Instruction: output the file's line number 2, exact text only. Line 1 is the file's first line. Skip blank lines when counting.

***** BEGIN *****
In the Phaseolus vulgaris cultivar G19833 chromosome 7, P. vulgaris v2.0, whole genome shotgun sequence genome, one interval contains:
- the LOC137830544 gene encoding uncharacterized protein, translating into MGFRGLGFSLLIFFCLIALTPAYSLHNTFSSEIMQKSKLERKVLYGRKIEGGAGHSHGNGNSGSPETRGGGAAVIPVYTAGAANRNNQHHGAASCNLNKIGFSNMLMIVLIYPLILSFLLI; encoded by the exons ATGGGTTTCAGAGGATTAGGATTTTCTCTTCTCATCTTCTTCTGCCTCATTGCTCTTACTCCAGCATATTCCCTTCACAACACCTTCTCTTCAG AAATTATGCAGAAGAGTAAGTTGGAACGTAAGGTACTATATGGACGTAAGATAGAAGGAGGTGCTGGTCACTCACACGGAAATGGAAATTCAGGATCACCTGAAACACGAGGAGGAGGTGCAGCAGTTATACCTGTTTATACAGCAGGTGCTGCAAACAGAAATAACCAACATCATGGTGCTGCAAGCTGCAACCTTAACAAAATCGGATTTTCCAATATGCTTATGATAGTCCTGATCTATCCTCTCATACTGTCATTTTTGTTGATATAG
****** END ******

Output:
- the LOC137830544 gene encoding uncharacterized protein, translating into MGFRGLGFSLLIFFCLIALTPAYSLHNTFSSEIMQKSKLERKVLYGRKIEGGAGHSHGNGNSGSPETRGGGAAVIPVYTAGAANRNNQHHGAASCNLNKIGFSNMLMIVLIYPLILSFLLI; encoded by the exons ATGGGTTTCAGAGGATTAGGATTTTCTCTTCTCATCTTCTTCTGCCTCATTGCTCTTACTCCAGCATATTCCCTTCACAACACCTTCTCTTCAG AAATTATGCAGAAGAGTAAGTTGGAACGTAAGGTACTATATGGACGTAAGATAGAAGGAGGTGCTGGTCACTCACACGGAAATGGAAATTCAGGATCACCTGAAACACGAGGAGGAGGTGCAGCAGTTATACCTGTTTATACAGCAGGTGCTGCAAACAGAAATAACCAACATCATGGTGCTGCAAGCTGCAACCTTAACAAAATCGGATTTTCCAATATGCTTATGATAGTCCTGATCTATCCTCTCATACTGTCATTTTTGTTGATATAG